[Pagus:- 1. Bliesgau (fragment) c. 1121-1449. 2. Nordgau (fragment) c. 1125-c. 1181. Numbering conventions: Landgrave Dietrich of Lower Alsace is treated as Dietrich I of Homburg.]
The counts of Homburg represent the most junior comital line of the Folmars, but for several decades perhaps the most glorious. The genealogical reconstruction of the early twelfth-century Folmars is rife with conundrums, but much comes into focus through the resolution of a minor chronological discrepancy. Dietrich I, whose original castle was probably the Hunenburc in Alsace, emerges in 1121 and is associated in some way with the line of the counts of Blieskastel. We can affiliate him directly with Count Godfrey I of Blieskastel on the understanding that (1) he was born of a later marriage than his elder brothers, and (2) his mother transmitted right that culminated in his attainment of the landgravate of Lower Alsace.
Oriented thus , mention of Landgrave Dietrichs mother can actually be discovered in the chronicle of Alberic of Troisfontaines: she is Mathilde of Castris (Blieskastel), Homburg and Longwy. Alberic of Troisfontaines, who is relatively late and not always reliable, makes her a sister of Ermesinde of Luxembourg, but she is much more likely to be a sister-in-law that is, a sister of Ermesindes first husband Count Adalbert of Dagsburg. This will provide, in the first case, rights to jurisdiction in Nordgau, thus a presence in Lower Alsace from which the landgravial office could develop.
At Dietrichs death around 1148 the landgravial office passed to his eldest son Godfrey, but his younger sons Otto and Dietrich II both appear with comital title (beginning in 1159). As elsewhere among the Folmars, the comital office proliferated according to family structure rather than descend logically according to a unitary principle. But the higher offices were always unitary, of course, and the landgravial office subsequently passed to the house of Werd. We must therefore assume that Landgrave Godfrey had a daughter, and that she married Sigebert III of Werd. This will make understandable the fact that the county of Homburg now associated with a castle in the Saarland passed down the line without carrying the landgravate or anything of the importance of the predecessors.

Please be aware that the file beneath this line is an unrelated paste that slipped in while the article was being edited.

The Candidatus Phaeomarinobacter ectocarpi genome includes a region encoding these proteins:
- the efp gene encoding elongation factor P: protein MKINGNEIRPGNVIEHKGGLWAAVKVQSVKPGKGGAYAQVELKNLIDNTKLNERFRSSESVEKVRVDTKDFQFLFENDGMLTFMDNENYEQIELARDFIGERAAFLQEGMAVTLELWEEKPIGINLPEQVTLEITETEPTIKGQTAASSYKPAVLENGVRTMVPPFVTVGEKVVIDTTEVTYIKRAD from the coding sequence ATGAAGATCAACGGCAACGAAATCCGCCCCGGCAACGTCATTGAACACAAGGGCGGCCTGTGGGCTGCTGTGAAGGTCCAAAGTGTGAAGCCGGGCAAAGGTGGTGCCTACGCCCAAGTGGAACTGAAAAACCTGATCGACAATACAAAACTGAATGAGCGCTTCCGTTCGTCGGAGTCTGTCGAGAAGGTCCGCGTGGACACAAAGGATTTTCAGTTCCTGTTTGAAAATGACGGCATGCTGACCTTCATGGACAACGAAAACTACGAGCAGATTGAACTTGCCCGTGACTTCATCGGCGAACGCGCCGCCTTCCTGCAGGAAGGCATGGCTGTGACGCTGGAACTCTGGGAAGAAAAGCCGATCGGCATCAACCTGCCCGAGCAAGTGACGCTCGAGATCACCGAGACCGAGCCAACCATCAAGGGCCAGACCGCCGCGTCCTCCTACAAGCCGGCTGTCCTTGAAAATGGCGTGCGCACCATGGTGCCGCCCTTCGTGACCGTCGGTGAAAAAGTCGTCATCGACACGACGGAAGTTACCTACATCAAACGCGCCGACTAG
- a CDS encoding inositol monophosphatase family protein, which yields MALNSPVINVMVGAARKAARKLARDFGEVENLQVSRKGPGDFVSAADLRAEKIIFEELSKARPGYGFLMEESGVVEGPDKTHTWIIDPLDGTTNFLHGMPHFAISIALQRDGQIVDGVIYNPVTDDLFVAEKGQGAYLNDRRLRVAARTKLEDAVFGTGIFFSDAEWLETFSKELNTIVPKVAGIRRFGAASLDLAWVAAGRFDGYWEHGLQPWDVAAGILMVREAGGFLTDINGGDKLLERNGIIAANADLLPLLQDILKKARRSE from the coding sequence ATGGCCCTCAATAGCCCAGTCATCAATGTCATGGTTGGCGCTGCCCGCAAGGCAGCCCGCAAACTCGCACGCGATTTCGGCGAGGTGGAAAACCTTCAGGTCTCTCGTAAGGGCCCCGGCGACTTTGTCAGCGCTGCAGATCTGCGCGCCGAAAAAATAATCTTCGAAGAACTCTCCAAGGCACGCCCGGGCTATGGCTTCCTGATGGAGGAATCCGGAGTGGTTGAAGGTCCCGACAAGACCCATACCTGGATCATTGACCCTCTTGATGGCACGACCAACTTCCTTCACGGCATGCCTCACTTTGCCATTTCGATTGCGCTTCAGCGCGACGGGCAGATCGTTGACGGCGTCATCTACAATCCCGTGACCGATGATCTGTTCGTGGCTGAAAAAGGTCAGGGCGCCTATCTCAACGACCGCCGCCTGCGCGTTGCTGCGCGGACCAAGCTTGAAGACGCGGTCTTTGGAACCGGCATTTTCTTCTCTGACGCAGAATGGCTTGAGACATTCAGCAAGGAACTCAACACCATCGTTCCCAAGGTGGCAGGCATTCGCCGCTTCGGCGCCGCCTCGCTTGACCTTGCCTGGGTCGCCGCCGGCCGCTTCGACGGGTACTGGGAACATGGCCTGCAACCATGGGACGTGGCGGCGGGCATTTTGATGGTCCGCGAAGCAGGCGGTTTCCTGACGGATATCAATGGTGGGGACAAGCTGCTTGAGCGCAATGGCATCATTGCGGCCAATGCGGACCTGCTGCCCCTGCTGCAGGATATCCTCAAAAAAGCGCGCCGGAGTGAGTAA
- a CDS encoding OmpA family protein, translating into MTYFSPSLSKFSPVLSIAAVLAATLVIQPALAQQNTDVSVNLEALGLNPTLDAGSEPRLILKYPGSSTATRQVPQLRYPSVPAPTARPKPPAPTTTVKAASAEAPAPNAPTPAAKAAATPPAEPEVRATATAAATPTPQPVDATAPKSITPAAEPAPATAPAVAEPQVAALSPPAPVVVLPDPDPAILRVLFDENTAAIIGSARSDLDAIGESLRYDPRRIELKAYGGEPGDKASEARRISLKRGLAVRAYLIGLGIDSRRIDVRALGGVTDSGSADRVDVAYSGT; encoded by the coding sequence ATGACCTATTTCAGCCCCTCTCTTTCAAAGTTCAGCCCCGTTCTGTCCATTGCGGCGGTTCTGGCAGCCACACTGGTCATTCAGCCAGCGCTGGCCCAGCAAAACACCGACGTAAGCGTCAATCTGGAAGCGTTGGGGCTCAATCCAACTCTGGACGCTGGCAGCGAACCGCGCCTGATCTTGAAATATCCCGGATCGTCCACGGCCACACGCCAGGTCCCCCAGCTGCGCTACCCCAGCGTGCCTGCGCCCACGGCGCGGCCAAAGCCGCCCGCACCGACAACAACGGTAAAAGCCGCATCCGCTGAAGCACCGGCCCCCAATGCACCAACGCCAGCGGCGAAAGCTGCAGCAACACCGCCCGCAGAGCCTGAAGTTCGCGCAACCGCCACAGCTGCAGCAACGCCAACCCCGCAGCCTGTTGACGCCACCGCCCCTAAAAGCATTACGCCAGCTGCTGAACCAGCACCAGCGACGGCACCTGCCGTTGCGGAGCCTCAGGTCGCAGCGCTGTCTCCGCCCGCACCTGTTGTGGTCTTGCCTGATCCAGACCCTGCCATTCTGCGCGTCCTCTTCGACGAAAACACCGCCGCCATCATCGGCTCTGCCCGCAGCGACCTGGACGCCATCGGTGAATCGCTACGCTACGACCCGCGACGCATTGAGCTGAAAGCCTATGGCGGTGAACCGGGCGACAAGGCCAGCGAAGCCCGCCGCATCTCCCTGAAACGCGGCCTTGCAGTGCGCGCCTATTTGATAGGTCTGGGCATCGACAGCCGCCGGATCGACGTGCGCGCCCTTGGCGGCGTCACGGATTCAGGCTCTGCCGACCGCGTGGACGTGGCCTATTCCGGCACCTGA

The Homburg shield of gueules with lion in argent is closely related to the lion shield of Dagsburg-Egisheim, and among descendants of the Folmars it is the sole lion shield. We can attribute these circumstances in large part to the landgravial office, where relationship between the counts of Dagsburg and Homburg was such that a right to landgravial office devolved on the latter at the premature death of Count Hugo VII of Dagsburg in 1123. Lothar of Supplinburg, who came to the throne in 1125, appears not only to dispense lion shields but also to disseminate the landgravial office judiciously. The minority that existed in the comital house of Dagsburg at this time probably explains not only why the landgravate arrived to Homburg, but also why the lion shield of Dagsburg was devised with a border, as though a brisure.